Michael Jackson's death from a cardiac arrest was probably the result of drug abuse, said a family lawyer who claimed the star was addicted to painkilling medication.Paramedics were called to Jackson's Los Angeles home just after noon on Thursday. He was rushed to UCLA Medical Centre where doctors battled in vain for an hour to save his life. He was pronounced dead at 2.26pm, with family members at his bedside.
The night before his death he had been in rehearsals for his 50-date London comeback tour.
Brian Oxman, the family's lawyer and long-time friend, said Jackson's family had long been concerned about his use of prescription drugs and blamed "enablers" in his entourage for making the situation worse.
There were reports that the 50-year-old singer had been given a painkilling injection shortly before his death.
Mr Oxman likened Jackson's demise to the drug-related death of Anna Nicole Smith, the former Playboy model, and said it came as no surprise to those close to the singer.
His family believed his reliance on painkillers had become "extensive" as he struggled with injuries during rehearsals.
"This is a case of abuse of medications," Mr Oxman said. "This is not something which had been unexpected. Because of the medication that Michael was taking, his family had been trying for months and months and months to take care of Michael Jackson.
"The people who have surrounded him have been enabling him. If you think the case of Anna Nicole Smith was an abuse, it was nothing in comparison to what we have seen taking place in Michael Jackson's life."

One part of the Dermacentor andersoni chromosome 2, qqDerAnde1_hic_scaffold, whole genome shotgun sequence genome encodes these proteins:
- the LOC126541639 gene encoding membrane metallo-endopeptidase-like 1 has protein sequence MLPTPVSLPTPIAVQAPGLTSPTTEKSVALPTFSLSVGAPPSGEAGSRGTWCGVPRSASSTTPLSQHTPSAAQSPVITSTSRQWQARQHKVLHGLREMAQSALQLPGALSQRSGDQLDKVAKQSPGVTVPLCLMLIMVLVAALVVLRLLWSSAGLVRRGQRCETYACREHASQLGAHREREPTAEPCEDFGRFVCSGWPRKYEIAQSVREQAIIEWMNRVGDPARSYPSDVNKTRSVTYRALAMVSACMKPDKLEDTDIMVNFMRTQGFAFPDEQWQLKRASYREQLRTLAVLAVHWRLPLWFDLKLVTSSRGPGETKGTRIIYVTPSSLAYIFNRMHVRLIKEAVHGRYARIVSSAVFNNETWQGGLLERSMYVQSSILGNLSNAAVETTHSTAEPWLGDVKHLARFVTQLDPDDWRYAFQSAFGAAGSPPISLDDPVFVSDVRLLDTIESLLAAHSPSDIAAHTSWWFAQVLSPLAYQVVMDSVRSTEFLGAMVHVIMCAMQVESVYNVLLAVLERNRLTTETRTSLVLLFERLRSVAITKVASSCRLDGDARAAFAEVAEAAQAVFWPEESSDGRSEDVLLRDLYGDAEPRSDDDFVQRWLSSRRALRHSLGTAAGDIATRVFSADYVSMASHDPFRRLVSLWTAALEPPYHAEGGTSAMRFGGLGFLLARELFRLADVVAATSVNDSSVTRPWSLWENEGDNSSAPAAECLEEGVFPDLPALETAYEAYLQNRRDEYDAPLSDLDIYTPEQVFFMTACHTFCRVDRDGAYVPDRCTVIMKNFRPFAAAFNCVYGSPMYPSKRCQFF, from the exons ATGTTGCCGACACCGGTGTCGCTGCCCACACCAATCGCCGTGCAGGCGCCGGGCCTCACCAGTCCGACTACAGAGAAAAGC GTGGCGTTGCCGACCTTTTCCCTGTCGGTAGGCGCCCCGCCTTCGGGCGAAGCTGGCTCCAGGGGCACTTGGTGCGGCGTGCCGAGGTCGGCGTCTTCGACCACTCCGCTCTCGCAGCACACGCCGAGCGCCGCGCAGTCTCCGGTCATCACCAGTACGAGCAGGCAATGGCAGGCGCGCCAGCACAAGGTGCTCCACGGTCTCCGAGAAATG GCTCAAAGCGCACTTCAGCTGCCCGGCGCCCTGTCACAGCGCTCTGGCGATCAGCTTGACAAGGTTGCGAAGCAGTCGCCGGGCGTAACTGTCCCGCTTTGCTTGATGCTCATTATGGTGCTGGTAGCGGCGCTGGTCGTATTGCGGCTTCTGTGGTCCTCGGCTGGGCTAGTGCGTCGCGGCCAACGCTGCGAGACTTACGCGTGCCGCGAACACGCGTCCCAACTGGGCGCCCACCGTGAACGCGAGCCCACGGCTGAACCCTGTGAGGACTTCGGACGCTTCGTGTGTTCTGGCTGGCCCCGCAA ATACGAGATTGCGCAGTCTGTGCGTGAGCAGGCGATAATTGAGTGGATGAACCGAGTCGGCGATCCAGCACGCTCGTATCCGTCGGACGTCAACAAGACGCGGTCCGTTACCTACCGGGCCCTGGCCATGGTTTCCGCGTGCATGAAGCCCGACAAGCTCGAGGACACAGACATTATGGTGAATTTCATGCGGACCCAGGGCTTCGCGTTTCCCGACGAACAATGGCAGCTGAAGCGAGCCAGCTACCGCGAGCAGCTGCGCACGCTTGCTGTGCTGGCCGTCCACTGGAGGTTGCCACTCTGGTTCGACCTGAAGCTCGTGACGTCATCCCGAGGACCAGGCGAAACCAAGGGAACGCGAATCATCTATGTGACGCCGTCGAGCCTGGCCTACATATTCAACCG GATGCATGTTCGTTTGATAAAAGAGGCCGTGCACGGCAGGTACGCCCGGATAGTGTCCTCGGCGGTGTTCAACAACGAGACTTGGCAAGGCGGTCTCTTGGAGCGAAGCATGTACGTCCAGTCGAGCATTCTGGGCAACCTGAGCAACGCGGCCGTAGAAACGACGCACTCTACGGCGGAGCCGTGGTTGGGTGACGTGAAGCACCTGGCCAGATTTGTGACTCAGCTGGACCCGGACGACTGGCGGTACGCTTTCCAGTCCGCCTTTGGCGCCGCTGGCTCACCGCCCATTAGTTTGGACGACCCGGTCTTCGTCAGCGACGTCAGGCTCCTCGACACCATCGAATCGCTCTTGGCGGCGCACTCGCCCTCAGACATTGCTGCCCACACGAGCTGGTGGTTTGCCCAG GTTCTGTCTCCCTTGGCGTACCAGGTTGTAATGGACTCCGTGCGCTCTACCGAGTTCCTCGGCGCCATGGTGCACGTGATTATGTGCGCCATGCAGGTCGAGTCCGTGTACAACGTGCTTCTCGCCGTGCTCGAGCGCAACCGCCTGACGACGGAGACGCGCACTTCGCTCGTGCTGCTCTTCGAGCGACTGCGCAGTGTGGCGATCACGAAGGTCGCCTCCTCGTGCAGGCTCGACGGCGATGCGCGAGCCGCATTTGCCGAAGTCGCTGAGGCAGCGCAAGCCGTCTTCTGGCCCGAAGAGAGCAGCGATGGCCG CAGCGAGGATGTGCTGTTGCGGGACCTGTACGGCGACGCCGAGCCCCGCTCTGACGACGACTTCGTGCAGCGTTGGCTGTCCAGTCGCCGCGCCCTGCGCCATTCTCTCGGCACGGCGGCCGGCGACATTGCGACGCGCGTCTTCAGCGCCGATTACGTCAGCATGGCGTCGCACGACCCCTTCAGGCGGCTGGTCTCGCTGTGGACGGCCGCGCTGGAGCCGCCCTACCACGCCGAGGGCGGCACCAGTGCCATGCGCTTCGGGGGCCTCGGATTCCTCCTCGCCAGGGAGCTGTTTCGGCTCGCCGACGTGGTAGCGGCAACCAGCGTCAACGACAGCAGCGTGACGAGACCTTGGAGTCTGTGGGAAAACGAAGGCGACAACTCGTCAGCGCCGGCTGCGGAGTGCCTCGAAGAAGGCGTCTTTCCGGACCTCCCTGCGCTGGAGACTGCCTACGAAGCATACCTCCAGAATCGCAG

Mr Oxman told CNN: "Michael had appeared at rehearsals a couple of time, he was very seriously trying to be able to do this. His use of medication had gotten in the way, his injuries which he had sustained performing - where he had broken a vertebrae and had broken his leg from a fall from the stage - had gotten in the way.
"I do not know the extent of the medications that he was taking, but the reports that we have been receiving in the family is that it was extensive and this is something which I feared and something which I warned about.
"I don't know the cause of all this so I can't tell you what the ultimate result of it is going to be, but I can tell you for sure when you warn people that this is what's going to happen and then it happens, where there is smoke there is fire."
Drug use can cause cardiac arrest and Jackson had a long-standing reliance on painkillers. There were reports that the singer was taking Demerol, a powerful medication similiar to morphine, and the opiate Dilaudid. Toxicology tests will be carried out on his body and an autopsy is likely to be undertaken today. His body was flown to the coroner's office by helicopter.
News of Jackson's death was confirmed by his brother, Jermaine, who gave a press conference at the hospital.
He said: "My brother, the legendary King of Pop, passed away on Thursday June 25 at 2.26pm. We believe he suffered a cardiac arrest at his home, however the cause of his death is unknown until the results of the autopsy are known. The personal physician who was with him at the time attempted to resuscitated him."
Stars from the world of showbusiness and politics united in tribute to the star who revolutionised pop music with albums such as Thriller, but whose later years were tainted by allegations of child abuse.
Sir Paul McCartney, who dueted with Jackson in the early 1980s on Say Say Say, said : "It's so sad and shocking. I feel privileged to have hung out and worked with Michael. He was a massively talented boy man with a gentle soul. His music will be remembered forever and my memories of our time together will be happy ones."